For a semigroup $S,$ its power semigroup $P(S)$ is the semigroup of all non-empty subsets of $S$ with the operation given by $AB=\{ab\,|\,a\in A,b\in B\}.$ I would like to know about the cancellable elements of $P(S)$ given some knowledge of cancellability in $S.$

If $s\in S$ is left-cancellable in $S,$ then $\{s\}$ is also left-cancellable in $P(S)$ because if $sA=sB$ and $a\in A,$ then $sa=sb$ for some $b\in B,$ and $a=b\in B$ follows.

There can be cancellable elements of $P(S)$ with more than one element: for a free semigroup $F,$ any set of the free generators is cancellable from both sides, since from its product with any set $A$ we can recover $A$ by looking at the first letters of each word in the product and removing the letters. This is also an example with $S$ two-sided cancellative.

The first question that comes to mind here is whether

we can find $S$ and a cancellable $A\subseteq S$ such that $A$ has an element not cancellable in $S.$

Another question is what happens for cancellative semigroups. For the commutative ones, we can show that only the singletons are (left-)cancellable in $P(S)$ (let's call this property $(P)$.) That is because then, if $x,y\in A,\,x\neq y,$ we have $A(S\setminus\{xy\})=AS,$ which is easy to check using commutativity and cancellation laws in $S.$ With regard to the first question, I don't see if it can be done without the cancellation laws.

Actually, this is in a sense a "good" method of showing that the only cancellable elements of $P(S)$ are singletons. That is, the following two conditions are equivalent for any semigroup $S$ and $A\subseteq S.$

- $A$ is not left-cancellable.
- There exists $c\in S$ such that $A(S\setminus\{c\})=AS.$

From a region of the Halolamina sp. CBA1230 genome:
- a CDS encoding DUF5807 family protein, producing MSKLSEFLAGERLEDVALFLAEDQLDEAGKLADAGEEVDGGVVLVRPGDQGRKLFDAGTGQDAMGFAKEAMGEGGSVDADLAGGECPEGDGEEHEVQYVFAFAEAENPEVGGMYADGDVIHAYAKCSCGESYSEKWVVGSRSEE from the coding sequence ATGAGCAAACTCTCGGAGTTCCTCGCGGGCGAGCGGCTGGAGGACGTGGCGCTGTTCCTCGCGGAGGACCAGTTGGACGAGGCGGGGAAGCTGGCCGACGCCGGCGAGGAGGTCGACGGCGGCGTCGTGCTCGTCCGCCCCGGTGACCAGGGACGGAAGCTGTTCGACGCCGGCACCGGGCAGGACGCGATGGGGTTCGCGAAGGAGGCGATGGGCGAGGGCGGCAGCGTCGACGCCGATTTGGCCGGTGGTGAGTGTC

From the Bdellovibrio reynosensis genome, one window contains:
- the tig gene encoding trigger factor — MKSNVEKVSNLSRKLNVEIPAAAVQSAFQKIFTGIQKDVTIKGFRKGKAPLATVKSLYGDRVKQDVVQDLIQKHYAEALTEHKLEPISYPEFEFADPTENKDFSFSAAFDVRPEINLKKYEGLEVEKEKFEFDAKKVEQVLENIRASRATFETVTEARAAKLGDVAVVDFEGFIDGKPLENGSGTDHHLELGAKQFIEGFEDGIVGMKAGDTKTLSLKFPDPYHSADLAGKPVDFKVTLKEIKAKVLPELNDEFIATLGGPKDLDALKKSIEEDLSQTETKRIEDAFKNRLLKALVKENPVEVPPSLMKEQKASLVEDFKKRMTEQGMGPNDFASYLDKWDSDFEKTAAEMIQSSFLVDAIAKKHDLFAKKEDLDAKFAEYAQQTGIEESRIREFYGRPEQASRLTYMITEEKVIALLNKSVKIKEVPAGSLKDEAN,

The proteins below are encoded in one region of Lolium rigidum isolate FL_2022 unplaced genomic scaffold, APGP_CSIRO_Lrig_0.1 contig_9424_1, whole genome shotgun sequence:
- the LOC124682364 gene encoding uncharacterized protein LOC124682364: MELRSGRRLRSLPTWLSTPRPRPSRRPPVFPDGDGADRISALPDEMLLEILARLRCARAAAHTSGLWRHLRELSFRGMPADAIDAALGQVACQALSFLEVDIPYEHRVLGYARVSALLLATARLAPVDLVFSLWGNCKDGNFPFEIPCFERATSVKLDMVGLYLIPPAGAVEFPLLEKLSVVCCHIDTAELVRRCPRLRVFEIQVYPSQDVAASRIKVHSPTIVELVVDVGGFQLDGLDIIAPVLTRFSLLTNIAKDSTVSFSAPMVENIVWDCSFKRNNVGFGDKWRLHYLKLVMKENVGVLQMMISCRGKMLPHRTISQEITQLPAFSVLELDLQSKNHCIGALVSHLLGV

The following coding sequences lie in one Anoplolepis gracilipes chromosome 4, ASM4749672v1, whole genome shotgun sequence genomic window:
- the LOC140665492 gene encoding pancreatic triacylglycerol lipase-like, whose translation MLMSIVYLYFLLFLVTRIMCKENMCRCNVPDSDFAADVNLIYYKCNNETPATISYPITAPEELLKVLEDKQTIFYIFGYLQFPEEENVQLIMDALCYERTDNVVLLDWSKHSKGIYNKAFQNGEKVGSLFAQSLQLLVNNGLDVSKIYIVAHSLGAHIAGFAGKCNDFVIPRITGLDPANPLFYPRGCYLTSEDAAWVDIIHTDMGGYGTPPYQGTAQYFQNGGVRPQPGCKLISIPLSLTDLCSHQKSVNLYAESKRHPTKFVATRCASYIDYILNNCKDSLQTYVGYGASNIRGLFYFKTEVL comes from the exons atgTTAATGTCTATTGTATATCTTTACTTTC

Suppose $A$ is not left-cancellable. Then we have $AB=AC$ for some $B\neq C.$ Without loss of generality, take $c\in C\setminus B.$ Then $A(S\setminus\{c\})=AB\cup A(S\setminus\{c\})=AC\cup A(S\setminus\{c\})=AS.$

So to check that a left-cancellative semigroup has the property $(P),$ we need to find such a $c$ for every $A$.

Can this criterion be simplified further? Can we just look for the $c$ for any two given elements of $A$ as in the commutative case? We can in every example I can think of. Can we just use two-element sets $A$ to check it?

The commutative cancellative semigroups are not the only ones satisfying $(P)$. Groups satisfy it as well. Also, the multiplicative structure of non-zero Lipschitz quaternions does.

We also have that any left-cancellative semigroup satisfying $(P)$ will have to satisfy the right Ore condition. Suppose $S$ is left-cancellative and satisfies $(P).$ Let $x,y\in S.$ Then we have $A\neq B$ such that $\{x,y\}A=\{x,y\}B.$ Without loss of generality, let $b\in B\setminus A.$ Then $yb=xa$ for some $a\in A$ since $yb=ya$ is impossible if $y$ is left-cancellable and $b\not\in A.$

However, this semigroup is both two-sided Ore and two-sided cancellative, but doesn't seem to satisfy $(P).$ $\{x,y\}$ seems to be a cancellable subset.

So what is $(P)$ really?

The class of left-cancellative semigroups satisfying it is clearly globally determined, which is why I started to think about this in the first place.